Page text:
Don’t Know Is Not an Option
A perennial debate among survey researchers is whether respondents should be allowed to answer “don’t know” or “not sure.” In fact, this is something we at Versta Research wrestle with (and argue about) internally almost every day.
My approach is generally to not allow them. We have seen strong evidence in our own work that a large majority of don’t-know responses reflect an unwillingness of respondents, not an uncertainty. This is borne out by a larger body of literature on survey research. Professor Jon Krosnik, a top expert on survey methods at Stanford University, has written (way back in 2002):
“Many people who report attitudes in surveys do not have deeply rooted preferences that shape their thinking and behavior. But offering a no-opinion response option does not seem to be an effective way to prevent reporting of weak opinions. In fact, because many real attitudes are apparently missed by offering such options, it seems unwise to use them. This is because the vast majority of NO responses are not due to completely lacking an attitude and instead result from a decision not to do the cognitive work necessary to report it.”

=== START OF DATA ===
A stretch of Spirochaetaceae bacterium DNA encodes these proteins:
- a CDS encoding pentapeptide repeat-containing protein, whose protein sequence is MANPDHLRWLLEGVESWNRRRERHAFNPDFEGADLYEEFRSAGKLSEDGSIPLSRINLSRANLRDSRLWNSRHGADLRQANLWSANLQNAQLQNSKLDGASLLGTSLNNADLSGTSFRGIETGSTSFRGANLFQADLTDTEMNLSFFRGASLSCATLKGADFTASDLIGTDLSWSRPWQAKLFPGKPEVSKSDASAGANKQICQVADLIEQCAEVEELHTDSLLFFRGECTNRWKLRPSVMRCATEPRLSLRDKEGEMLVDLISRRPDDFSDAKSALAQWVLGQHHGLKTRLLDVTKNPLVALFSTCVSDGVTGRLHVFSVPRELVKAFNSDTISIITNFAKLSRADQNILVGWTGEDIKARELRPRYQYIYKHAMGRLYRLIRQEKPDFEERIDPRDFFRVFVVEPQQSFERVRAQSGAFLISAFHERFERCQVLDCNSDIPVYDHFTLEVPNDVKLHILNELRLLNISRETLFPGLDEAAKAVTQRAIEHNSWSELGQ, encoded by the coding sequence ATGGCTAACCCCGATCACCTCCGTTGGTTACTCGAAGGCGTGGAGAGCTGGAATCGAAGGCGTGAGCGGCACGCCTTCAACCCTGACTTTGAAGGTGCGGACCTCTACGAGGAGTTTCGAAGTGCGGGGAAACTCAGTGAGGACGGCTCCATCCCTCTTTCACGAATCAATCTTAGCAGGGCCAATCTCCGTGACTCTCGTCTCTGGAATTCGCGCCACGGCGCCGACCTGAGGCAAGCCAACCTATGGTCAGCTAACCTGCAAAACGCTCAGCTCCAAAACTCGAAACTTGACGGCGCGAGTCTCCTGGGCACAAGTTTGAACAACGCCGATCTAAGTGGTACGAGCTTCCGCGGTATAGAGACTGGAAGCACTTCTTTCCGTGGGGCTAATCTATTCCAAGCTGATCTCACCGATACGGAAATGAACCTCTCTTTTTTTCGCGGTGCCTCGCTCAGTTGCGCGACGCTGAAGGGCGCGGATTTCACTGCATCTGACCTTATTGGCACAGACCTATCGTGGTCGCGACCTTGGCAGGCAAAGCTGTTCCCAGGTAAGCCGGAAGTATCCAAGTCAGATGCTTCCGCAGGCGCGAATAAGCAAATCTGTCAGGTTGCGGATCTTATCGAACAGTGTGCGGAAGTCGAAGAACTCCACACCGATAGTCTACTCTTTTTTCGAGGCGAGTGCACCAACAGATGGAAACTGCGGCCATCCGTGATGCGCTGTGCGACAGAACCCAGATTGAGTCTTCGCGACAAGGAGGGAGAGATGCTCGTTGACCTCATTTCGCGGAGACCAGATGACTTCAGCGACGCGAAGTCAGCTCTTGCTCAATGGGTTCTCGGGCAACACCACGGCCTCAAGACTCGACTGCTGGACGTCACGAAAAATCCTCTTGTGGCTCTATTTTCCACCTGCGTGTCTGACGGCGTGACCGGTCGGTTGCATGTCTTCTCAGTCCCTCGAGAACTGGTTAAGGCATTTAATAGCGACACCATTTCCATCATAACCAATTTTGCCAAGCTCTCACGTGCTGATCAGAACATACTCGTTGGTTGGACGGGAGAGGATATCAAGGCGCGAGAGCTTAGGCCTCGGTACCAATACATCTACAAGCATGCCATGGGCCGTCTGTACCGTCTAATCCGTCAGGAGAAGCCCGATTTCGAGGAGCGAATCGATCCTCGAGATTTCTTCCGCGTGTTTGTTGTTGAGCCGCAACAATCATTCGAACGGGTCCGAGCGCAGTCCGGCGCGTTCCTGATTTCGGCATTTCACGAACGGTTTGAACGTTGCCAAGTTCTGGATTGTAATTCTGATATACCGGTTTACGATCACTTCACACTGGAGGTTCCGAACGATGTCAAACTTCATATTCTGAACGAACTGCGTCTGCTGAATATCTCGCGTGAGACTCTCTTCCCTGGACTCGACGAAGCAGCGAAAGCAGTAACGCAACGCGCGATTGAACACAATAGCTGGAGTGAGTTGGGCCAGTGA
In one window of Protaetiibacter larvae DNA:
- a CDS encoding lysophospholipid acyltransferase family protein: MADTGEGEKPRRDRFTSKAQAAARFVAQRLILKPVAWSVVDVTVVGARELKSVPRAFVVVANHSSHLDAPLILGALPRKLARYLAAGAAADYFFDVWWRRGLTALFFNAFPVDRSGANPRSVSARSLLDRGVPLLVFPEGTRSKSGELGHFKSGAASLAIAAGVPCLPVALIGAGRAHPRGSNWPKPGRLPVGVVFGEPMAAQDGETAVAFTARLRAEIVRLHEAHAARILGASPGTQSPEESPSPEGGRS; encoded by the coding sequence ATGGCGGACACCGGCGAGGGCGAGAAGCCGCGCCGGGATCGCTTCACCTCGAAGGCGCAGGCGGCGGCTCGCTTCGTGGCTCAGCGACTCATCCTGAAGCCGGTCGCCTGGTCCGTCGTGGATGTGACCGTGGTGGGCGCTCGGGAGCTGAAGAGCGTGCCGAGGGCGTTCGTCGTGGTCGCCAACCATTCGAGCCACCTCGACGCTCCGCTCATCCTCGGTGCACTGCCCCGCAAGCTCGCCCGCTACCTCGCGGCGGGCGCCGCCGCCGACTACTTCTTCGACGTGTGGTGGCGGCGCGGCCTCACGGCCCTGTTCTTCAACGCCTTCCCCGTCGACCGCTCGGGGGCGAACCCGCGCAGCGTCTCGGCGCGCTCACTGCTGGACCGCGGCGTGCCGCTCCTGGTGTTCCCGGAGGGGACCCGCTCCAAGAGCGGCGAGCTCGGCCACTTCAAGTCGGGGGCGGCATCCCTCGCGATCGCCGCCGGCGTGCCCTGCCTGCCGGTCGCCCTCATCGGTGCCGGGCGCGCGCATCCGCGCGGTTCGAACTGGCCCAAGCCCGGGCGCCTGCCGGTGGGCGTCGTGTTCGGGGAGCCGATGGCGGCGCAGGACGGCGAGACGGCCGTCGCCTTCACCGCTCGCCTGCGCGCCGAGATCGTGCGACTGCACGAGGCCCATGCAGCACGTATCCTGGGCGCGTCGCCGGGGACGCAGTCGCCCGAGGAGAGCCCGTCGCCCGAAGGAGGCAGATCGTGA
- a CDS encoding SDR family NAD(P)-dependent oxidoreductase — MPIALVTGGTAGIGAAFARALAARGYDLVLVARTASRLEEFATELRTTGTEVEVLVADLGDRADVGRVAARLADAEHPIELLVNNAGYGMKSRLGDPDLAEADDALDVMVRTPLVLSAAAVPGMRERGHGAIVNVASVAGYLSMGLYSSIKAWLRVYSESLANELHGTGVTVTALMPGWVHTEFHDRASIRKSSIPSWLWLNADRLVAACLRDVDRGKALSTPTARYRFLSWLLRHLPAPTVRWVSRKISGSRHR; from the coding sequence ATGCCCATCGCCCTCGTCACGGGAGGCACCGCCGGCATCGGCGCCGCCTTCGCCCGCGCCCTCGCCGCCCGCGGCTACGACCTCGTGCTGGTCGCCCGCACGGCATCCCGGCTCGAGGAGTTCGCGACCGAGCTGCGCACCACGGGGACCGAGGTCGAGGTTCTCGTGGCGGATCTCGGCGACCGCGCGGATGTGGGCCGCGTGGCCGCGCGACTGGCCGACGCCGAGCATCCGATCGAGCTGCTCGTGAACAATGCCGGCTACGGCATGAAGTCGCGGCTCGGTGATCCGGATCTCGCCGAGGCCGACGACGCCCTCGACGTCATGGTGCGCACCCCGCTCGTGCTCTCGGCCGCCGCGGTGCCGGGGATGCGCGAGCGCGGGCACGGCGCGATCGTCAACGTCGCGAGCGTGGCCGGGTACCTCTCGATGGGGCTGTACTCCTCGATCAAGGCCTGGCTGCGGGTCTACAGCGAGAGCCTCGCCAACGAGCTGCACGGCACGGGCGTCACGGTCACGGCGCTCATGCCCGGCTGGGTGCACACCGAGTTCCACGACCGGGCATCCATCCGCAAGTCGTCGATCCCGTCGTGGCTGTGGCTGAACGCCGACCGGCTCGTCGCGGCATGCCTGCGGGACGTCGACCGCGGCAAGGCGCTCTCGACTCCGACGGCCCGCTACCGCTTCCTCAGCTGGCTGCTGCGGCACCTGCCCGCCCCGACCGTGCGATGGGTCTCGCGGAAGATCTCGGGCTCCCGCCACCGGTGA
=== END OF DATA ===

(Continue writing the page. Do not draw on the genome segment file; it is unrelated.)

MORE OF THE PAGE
Of course this does not apply to questions for which respondents may truly have no basis for answering. So we must carefully think through every question and decide whether don’t-know is reasonable, or just a lazy response. There is also a risk that requiring substantive responses will turn away respondents who are otherwise willing to help. If those respondents are your customers, at least you should let them skip questions if they want.
So here is our approach and a general set of recommendations:
- If the survey is fielded among research panelists, or if respondents are being paid to provide input, require an answer to every question and avoid don’t-know options except on specific questions where “not knowing” makes good sense.
- If the survey is among your own customers who are simply offering the favor of their input, allow them to skip questions, but do it without calling attention to that as an option. Offer don’t-know options only on specific questions where “not knowing” makes good sense.
Still not sure of the best approach for your research? We are always happy to give you our best advice and to share our expertise. Give us a call at 312-348-6089 for help.